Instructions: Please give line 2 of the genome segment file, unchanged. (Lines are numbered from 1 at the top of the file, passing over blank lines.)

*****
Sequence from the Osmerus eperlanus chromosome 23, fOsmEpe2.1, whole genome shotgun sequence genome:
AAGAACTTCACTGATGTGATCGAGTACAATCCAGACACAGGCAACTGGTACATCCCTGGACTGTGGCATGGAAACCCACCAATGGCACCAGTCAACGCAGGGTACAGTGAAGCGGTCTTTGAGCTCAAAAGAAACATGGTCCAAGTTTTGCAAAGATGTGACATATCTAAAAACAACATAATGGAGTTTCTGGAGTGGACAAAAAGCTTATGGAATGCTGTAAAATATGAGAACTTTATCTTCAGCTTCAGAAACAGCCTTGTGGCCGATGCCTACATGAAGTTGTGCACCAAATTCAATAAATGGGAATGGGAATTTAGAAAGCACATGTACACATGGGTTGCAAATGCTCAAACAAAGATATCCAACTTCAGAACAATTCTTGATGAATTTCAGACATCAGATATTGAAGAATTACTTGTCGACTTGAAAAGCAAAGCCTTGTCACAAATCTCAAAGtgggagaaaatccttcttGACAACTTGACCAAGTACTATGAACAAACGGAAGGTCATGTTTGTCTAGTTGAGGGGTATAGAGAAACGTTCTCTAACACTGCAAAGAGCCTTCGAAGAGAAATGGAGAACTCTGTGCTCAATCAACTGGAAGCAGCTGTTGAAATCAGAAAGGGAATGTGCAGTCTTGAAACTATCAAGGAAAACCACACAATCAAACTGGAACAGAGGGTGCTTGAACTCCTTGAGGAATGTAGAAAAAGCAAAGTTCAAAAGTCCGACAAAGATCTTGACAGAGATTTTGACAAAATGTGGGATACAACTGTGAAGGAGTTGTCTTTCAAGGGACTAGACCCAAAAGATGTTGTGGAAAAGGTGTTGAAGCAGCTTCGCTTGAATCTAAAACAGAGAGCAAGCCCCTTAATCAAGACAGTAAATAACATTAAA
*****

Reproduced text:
AAGAACTTCACTGATGTGATCGAGTACAATCCAGACACAGGCAACTGGTACATCCCTGGACTGTGGCATGGAAACCCACCAATGGCACCAGTCAACGCAGGGTACAGTGAAGCGGTCTTTGAGCTCAAAAGAAACATGGTCCAAGTTTTGCAAAGATGTGACATATCTAAAAACAACATAATGGAGTTTCTGGAGTGGACAAAAAGCTTATGGAATGCTGTAAAATATGAGAACTTTATCTTCAGCTTCAGAAACAGCCTTGTGGCCGATGCCTACATGAAGTTGTGCACCAAATTCAATAAATGGGAATGGGAATTTAGAAAGCACATGTACACATGGGTTGCAAATGCTCAAACAAAGATATCCAACTTCAGAACAATTCTTGATGAATTTCAGACATCAGATATTGAAGAATTACTTGTCGACTTGAAAAGCAAAGCCTTGTCACAAATCTCAAAGtgggagaaaatccttcttGACAACTTGACCAAGTACTATGAACAAACGGAAGGTCATGTTTGTCTAGTTGAGGGGTATAGAGAAACGTTCTCTAACACTGCAAAGAGCCTTCGAAGAGAAATGGAGAACTCTGTGCTCAATCAACTGGAAGCAGCTGTTGAAATCAGAAAGGGAATGTGCAGTCTTGAAACTATCAAGGAAAACCACACAATCAAACTGGAACAGAGGGTGCTTGAACTCCTTGAGGAATGTAGAAAAAGCAAAGTTCAAAAGTCCGACAAAGATCTTGACAGAGATTTTGACAAAATGTGGGATACAACTGTGAAGGAGTTGTCTTTCAAGGGACTAGACCCAAAAGATGTTGTGGAAAAGGTGTTGAAGCAGCTTCGCTTGAATCTAAAACAGAGAGCAAGCCCCTTAATCAAGACAGTAAATAACATTAAA